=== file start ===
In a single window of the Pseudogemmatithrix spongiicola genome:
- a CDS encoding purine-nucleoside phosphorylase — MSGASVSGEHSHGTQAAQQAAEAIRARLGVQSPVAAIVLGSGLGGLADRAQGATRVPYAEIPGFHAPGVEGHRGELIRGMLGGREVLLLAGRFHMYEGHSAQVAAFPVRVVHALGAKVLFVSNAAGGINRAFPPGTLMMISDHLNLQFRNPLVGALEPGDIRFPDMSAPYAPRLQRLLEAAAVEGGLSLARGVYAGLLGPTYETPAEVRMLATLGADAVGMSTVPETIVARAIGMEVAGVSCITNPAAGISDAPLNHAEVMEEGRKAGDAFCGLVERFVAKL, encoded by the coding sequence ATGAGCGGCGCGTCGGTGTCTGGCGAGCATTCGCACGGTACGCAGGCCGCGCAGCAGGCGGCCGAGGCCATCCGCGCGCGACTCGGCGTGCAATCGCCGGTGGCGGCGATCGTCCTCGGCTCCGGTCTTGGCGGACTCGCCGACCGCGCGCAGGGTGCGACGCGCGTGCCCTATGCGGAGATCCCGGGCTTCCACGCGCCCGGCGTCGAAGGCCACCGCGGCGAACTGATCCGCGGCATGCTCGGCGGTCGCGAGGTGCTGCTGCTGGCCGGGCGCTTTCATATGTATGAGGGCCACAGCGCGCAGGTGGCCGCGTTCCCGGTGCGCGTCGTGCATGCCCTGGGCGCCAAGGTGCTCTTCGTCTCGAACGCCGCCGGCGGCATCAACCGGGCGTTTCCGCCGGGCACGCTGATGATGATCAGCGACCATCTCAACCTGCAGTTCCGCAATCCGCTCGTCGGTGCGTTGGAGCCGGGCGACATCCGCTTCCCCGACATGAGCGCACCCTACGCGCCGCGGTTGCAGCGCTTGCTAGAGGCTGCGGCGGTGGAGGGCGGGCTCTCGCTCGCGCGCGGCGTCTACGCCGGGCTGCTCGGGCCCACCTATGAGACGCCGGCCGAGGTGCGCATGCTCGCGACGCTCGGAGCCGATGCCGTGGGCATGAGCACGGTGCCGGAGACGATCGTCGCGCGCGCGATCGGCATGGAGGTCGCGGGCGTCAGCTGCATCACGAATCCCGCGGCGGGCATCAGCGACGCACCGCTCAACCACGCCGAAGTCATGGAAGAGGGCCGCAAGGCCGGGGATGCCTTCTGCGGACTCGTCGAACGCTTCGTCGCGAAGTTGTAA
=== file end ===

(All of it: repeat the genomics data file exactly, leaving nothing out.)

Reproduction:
In a single window of the Pseudogemmatithrix spongiicola genome:
- a CDS encoding purine-nucleoside phosphorylase — MSGASVSGEHSHGTQAAQQAAEAIRARLGVQSPVAAIVLGSGLGGLADRAQGATRVPYAEIPGFHAPGVEGHRGELIRGMLGGREVLLLAGRFHMYEGHSAQVAAFPVRVVHALGAKVLFVSNAAGGINRAFPPGTLMMISDHLNLQFRNPLVGALEPGDIRFPDMSAPYAPRLQRLLEAAAVEGGLSLARGVYAGLLGPTYETPAEVRMLATLGADAVGMSTVPETIVARAIGMEVAGVSCITNPAAGISDAPLNHAEVMEEGRKAGDAFCGLVERFVAKL, encoded by the coding sequence ATGAGCGGCGCGTCGGTGTCTGGCGAGCATTCGCACGGTACGCAGGCCGCGCAGCAGGCGGCCGAGGCCATCCGCGCGCGACTCGGCGTGCAATCGCCGGTGGCGGCGATCGTCCTCGGCTCCGGTCTTGGCGGACTCGCCGACCGCGCGCAGGGTGCGACGCGCGTGCCCTATGCGGAGATCCCGGGCTTCCACGCGCCCGGCGTCGAAGGCCACCGCGGCGAACTGATCCGCGGCATGCTCGGCGGTCGCGAGGTGCTGCTGCTGGCCGGGCGCTTTCATATGTATGAGGGCCACAGCGCGCAGGTGGCCGCGTTCCCGGTGCGCGTCGTGCATGCCCTGGGCGCCAAGGTGCTCTTCGTCTCGAACGCCGCCGGCGGCATCAACCGGGCGTTTCCGCCGGGCACGCTGATGATGATCAGCGACCATCTCAACCTGCAGTTCCGCAATCCGCTCGTCGGTGCGTTGGAGCCGGGCGACATCCGCTTCCCCGACATGAGCGCACCCTACGCGCCGCGGTTGCAGCGCTTGCTAGAGGCTGCGGCGGTGGAGGGCGGGCTCTCGCTCGCGCGCGGCGTCTACGCCGGGCTGCTCGGGCCCACCTATGAGACGCCGGCCGAGGTGCGCATGCTCGCGACGCTCGGAGCCGATGCCGTGGGCATGAGCACGGTGCCGGAGACGATCGTCGCGCGCGCGATCGGCATGGAGGTCGCGGGCGTCAGCTGCATCACGAATCCCGCGGCGGGCATCAGCGACGCACCGCTCAACCACGCCGAAGTCATGGAAGAGGGCCGCAAGGCCGGGGATGCCTTCTGCGGACTCGTCGAACGCTTCGTCGCGAAGTTGTAA